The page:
On the 10th of October of 1974 a group of Chilean political refugees left London on a coach for Glasgow. I was one of them. Another small group of Chilean continued their journey the same day towards Edinburgh. We were in Scotland as a direct result of the bloody coup of the 11th of September of 1973 and carried out by General Augusto Pinochet against the democratically elected Socialist Government of Salvador Allende. Since my arrival I have been busy collecting all type of material related to the Chilean refugees in Scotland and the relationship that existed between the Chileans and the Scottish Solidarity Campaign. It is quality material which shows that our experience, as refugees, contrast greatly with those asylum seekers coming today to Scotland for safety. We Chileans in 1974 had a feeling that we were welcome by the government of the day, the Labour Party and by the People of Scotland. Today there is a felling that the government of the day, the Labour Party and section of the Scottish society careless about the refugee people. We in Britain are concerned in wars which help to create here a robust armed industry and in other places torments and misery for millions of people. The result of these policies is clear: the creation of millions of refugee people. Based on the material that I have collected through the years, I decided to write my own account about the Chileans refugees in Scotland with a view to preserve our history in the collective memory of this country and Chile. I called this account: "Una detallada reflexión de mi exilio y la de muchos chilenos en Escocia" (A detailed reflexion about my exile and that of many Chileans in Scotland) I am proud to say that those Chileans, who in this country assembles as political refugees, in the 70s and 80s, have a written account of their experiences. In some ways the Scottish Statistical Accounts provided me with ideas to write about Chileans in Scotland. Extract of this accounts are found within this web page. See Memories. I have also written in Spanish: "Detalladas reflexiones de una adventura en Londres" which translates in English as a "Detailed reflexions of an adventure to London" In 1998 Chile beat England 2-0 in a friendly football match and I was at Wembley celebrating the victory. I began immediately to write a story about my trip to London. A few months after the football game, General Pinochet left Santiago for London which resulted in his detention here. It was not difficult for me to return to my original story about the football match in order to continue with my London story this time with Pinochet in the middle: the Chileans football stadiums, after all, had been used by General Pinochet to torture and kill his opponents.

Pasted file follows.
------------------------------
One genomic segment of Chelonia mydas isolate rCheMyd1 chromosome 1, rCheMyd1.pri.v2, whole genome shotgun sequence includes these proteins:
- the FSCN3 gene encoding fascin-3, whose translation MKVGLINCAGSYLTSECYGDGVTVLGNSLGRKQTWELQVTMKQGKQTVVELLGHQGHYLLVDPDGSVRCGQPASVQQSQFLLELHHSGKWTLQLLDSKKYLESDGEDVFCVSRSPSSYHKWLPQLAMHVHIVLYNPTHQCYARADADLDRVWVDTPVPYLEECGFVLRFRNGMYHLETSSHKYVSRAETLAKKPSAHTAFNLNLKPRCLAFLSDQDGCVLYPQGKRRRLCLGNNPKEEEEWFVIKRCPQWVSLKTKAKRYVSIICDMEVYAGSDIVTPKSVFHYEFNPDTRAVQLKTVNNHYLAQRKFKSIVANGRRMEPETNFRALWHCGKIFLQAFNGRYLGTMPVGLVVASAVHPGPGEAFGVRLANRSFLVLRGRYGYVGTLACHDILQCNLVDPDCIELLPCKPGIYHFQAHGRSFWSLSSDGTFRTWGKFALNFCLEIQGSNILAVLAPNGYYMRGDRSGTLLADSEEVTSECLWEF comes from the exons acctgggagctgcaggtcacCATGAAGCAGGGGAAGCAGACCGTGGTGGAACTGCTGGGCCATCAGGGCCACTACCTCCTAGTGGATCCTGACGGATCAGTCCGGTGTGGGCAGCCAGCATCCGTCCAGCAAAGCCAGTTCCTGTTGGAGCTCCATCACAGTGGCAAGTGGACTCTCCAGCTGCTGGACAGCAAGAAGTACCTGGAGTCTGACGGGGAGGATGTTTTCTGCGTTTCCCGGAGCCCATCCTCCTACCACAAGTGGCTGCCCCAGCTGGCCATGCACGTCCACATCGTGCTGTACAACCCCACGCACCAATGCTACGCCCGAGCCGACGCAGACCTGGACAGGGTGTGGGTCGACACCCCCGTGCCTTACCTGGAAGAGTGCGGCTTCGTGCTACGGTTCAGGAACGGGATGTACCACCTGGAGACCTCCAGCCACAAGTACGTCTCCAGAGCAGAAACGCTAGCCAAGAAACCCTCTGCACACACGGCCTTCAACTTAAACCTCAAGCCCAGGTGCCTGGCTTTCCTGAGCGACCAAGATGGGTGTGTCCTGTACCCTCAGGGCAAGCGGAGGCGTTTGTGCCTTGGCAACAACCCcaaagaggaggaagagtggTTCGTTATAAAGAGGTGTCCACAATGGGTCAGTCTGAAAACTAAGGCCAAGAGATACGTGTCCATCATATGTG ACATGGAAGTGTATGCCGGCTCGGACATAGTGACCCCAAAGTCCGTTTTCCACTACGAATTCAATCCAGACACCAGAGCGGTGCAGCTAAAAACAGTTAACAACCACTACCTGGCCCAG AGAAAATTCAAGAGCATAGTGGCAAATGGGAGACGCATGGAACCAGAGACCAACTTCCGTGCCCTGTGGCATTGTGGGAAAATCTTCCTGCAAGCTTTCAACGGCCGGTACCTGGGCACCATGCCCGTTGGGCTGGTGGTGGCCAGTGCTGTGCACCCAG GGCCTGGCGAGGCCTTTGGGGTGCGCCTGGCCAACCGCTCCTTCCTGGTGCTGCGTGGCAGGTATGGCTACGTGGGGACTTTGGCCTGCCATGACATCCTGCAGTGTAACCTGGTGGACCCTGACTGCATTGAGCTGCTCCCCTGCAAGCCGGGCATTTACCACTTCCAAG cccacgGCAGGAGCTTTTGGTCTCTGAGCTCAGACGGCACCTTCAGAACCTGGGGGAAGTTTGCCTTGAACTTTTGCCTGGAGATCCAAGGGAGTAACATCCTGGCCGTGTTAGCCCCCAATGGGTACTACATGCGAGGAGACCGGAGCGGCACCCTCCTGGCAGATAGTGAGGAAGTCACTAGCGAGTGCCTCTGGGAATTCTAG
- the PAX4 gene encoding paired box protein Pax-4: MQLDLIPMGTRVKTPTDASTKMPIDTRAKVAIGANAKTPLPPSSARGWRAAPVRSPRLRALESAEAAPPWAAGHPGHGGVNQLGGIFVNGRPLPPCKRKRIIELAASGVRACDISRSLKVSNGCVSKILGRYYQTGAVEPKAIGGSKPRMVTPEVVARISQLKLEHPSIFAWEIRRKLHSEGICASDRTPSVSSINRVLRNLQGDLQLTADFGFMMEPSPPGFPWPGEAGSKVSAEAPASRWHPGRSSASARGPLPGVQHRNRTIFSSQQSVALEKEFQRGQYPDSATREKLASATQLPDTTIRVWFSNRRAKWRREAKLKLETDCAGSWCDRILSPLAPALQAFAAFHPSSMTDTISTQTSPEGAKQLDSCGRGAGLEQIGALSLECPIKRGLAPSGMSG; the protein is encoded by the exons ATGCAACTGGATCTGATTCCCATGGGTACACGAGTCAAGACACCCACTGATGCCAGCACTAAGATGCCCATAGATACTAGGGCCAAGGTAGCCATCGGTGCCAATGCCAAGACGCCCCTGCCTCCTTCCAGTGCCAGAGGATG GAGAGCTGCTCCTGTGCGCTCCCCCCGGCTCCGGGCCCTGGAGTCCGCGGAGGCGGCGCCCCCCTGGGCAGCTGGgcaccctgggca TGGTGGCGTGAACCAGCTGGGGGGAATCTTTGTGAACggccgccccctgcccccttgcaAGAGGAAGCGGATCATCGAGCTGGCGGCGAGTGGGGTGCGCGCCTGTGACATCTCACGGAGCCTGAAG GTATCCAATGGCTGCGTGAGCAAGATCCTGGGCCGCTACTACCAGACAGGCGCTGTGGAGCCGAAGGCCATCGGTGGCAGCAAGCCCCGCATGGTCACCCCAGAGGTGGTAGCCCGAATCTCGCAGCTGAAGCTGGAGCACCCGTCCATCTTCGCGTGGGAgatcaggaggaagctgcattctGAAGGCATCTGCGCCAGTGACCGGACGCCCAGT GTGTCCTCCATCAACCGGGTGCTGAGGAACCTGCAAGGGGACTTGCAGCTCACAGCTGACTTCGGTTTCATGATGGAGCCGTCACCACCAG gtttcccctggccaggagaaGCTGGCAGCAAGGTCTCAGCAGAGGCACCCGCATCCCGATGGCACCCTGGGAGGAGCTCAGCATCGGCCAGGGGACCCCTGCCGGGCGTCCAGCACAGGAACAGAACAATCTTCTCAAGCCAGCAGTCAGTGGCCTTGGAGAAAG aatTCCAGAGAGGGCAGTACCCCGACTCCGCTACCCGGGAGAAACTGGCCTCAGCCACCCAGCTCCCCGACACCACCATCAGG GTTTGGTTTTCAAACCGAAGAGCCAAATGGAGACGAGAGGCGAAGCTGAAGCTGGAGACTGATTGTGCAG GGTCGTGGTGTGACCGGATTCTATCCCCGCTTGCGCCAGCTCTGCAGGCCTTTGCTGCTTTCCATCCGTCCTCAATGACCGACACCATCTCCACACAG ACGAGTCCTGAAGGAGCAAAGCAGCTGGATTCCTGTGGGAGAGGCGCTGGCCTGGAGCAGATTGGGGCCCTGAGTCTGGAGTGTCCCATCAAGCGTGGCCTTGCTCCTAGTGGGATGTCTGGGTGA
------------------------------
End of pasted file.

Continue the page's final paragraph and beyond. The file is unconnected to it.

A lovely letter of thanks, in Spanish, and for the cultural work I do in Scotland,